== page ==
Why choose SkyTrain over Light Rail Transit (LRT) ?
1. SkyTrain is faster than LRT
According to TransLink documents, a trip from Surrey City Centre to Langley Centre would take 22 minutes by SkyTrain and 29 minutes by LRT.
2. SkyTrain is safer than LRT
According to the YouTube video “Destroyed in Seconds Houston Metro Rail,” there were 62 accidents in just one year on the LRT system in Houston, Texas. SkyTrain has been in Vancouver since 1985 and has proven to be a very safe system.
3. SkyTrain is cheaper than LRT
Initial construction costs may be lower for LRT, but SkyTrain saves time and time has a monetary value. Tens of thousands of riders will save time every single day for 100-plus years. The value of time savings, according to conservative estimates, is $7.86 billion. (Visit http://bit.ly/1PjvCqV for full details).
Other cities such as Vancouver, Richmond, Burnaby, New Westminster and Coquitlam have SkyTrain systems. SkyTrain stations also attract development. Just look at Metrotown, Brentford, Lougheed, Richmond Centre, Surrey Centre, Gateway and King George stations.
Kuldip Pelia, SurreyBCnews.com
Light rail has major shortfalls
In a previous letter (“LRT is the right solution for Surrey, The Leader, Dec. 23, 2015), Light Rail Links coalition chair Anita Huberman submitted three LRT “facts” which are misleading.
Firstly, Huberman suggests we can’t get a better transit system for the same cost as 27 kilometres of LRT. But 17 kms of SkyTrain and 10 kms of Bus Rapid Transit (BRT) could be built for the same cost. This proposal would offer faster service, better reliability, no transfers to Vancouver, and the most travel-time benefits with lower operating costs in the long run.
Secondly, Huberman says that in a survey, most Surrey residents support LRT. No such survey has ever been released by Light Rail Links or the City of Surrey.
Thirdly, Huberman claims the demand on King George Boulevard would equal that of Vancouver’s Broadway B-Line today and result in the same unacceptable overcrowding with rapid buses. A full BRT system could use larger, double-articulated buses and offer a much higher capacity than Broadway’s B-Line.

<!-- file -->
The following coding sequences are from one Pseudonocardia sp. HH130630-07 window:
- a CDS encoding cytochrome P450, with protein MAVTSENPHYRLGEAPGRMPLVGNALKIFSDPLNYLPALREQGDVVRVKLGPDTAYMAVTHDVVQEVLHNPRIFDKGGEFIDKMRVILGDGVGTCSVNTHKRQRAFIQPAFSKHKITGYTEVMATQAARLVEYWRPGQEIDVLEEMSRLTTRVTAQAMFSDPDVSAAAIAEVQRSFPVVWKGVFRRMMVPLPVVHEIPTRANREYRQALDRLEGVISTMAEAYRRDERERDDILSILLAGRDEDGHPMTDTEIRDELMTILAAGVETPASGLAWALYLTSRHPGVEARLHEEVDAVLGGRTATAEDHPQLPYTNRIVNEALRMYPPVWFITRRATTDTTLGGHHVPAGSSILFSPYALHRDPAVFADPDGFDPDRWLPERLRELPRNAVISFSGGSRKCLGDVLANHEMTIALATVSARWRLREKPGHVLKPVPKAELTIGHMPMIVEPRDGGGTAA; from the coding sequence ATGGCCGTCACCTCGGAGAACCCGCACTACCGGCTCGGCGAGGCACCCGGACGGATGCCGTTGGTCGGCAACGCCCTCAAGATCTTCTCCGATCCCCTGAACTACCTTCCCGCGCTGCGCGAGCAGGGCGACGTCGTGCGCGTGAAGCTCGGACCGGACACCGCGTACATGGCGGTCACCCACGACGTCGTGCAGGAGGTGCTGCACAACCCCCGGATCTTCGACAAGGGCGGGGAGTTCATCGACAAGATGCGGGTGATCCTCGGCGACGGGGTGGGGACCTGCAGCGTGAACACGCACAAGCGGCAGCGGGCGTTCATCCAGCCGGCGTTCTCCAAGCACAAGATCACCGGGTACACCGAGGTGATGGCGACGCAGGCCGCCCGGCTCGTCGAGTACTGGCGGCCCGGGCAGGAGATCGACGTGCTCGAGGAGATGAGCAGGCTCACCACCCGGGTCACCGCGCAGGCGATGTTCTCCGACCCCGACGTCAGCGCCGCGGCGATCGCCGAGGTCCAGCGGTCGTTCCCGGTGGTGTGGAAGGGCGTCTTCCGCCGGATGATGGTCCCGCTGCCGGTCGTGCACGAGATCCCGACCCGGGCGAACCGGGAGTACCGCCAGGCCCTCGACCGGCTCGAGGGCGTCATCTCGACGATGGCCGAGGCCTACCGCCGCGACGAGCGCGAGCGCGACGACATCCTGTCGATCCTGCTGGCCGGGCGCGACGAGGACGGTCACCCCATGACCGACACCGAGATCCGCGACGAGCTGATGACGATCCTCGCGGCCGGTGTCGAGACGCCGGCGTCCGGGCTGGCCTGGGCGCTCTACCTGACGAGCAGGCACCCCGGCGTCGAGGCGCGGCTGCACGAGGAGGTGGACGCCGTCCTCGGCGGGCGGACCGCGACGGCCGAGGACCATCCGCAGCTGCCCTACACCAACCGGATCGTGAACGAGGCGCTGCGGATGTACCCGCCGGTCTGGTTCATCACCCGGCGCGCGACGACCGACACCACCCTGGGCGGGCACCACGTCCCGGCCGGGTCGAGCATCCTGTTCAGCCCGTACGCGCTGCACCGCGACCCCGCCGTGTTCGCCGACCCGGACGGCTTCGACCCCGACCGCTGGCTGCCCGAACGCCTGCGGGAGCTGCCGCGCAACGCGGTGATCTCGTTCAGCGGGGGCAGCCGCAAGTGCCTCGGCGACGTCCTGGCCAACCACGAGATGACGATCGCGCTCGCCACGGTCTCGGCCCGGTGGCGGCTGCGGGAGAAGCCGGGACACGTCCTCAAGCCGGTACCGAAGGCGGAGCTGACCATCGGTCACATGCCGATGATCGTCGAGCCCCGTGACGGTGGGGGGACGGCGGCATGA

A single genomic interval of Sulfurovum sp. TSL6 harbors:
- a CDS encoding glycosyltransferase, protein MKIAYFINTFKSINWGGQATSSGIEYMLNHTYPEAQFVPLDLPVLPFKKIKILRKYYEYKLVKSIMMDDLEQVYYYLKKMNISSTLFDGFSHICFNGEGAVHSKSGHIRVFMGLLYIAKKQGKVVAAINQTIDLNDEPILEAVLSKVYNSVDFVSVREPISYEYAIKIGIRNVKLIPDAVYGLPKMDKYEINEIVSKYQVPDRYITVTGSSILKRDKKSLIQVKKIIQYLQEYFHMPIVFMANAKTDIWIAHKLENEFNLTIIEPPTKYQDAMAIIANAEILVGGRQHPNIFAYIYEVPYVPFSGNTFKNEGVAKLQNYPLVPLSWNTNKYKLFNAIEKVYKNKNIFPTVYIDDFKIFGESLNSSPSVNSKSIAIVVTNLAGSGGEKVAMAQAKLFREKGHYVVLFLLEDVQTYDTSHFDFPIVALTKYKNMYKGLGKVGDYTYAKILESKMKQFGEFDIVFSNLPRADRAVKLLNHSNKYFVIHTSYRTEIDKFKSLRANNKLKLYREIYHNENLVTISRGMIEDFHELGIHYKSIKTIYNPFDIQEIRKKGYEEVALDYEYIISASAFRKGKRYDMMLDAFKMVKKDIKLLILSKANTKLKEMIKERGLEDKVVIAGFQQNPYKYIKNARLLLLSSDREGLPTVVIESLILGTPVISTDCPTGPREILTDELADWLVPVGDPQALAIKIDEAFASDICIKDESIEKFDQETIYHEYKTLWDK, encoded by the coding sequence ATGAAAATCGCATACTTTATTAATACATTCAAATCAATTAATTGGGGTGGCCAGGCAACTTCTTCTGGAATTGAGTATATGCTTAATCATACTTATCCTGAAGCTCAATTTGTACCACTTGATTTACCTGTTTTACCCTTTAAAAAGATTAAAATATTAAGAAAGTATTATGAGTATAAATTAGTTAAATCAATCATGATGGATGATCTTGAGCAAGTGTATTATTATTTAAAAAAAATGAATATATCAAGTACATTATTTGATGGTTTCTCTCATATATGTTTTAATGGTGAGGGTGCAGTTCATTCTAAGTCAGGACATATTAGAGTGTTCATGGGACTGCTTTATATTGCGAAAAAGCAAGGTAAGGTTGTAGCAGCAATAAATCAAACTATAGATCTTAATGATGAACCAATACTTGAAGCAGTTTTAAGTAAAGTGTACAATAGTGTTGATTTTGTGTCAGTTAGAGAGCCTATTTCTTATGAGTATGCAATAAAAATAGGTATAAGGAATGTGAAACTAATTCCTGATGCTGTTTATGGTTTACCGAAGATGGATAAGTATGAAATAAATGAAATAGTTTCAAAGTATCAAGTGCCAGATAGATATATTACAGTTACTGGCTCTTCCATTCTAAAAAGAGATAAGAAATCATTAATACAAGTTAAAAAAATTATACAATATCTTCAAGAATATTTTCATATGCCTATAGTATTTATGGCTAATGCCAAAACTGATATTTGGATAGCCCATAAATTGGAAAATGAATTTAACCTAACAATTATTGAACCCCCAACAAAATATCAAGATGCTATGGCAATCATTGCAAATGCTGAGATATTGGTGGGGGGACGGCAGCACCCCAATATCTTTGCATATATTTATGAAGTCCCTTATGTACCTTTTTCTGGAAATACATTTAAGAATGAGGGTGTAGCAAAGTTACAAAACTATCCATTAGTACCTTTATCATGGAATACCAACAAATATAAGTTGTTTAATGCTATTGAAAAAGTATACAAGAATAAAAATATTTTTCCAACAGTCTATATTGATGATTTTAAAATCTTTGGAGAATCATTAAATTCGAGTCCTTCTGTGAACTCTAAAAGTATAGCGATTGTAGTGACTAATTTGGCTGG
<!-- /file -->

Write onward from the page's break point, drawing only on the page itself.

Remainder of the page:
Light rail supporters have continued to disregard major shortfalls such as potential for vehicle-train collisions, lack of travel time reductions, lane loss on 104 Avenue, high operating costs and lower off-peak frequencies – while spreading myths such as how LRT will be “better for shaping communities” and whatnot.
My organization has debunked 10 of these LRT myths at skytrainforsurrey.org/debunking-myths
Daryl Dela Cruz, Campaign Chair
SkyTrain for Surrey
SkyTrain model is obsolete
The problem the SkyTrain lobby faces is simple: SkyTrain costs more to build, operate and maintain than LRT.
No one builds SkyTrain anymore; only seven such systems have been built in almost 40 years. Modern LRT has made SkyTrain obsolete.
That being said, I find the light rail plans for Surrey unworkable and expensive.
In the real world, modern LRT is built on transit routes which see traffic flows in excess of 2,000 persons per hour, per direction. This is because one modern tram (one driver) is as efficient in operation as four to six buses (four to six drivers). With every bus or tram operated, one needs at least three people to drive, maintain and manage them. As wages account for over 70 per cent of a transit system’s operating costs, the savings that come with LRT are large enough to pay the operating costs and most or all of the capital costs of the line over a 25-year business cycle.
SkyTrain does not see this kind of fiscal economy.
However, the LRT in Surrey is being planned as a poor man’s SkyTrain and as a Canadian transit consultant told me, “not to best Canadian practice.”
Herein lies the problem. TransLink is unable to plan for user-friendly, taxpayer-friendly transit and instead, plans for expensive vanity projects to satisfy politicians. Light rail is only good if it is planned properly and serves the transit customer’s needs, which I do not see happening in Surrey.
Malcolm Johnston, Delta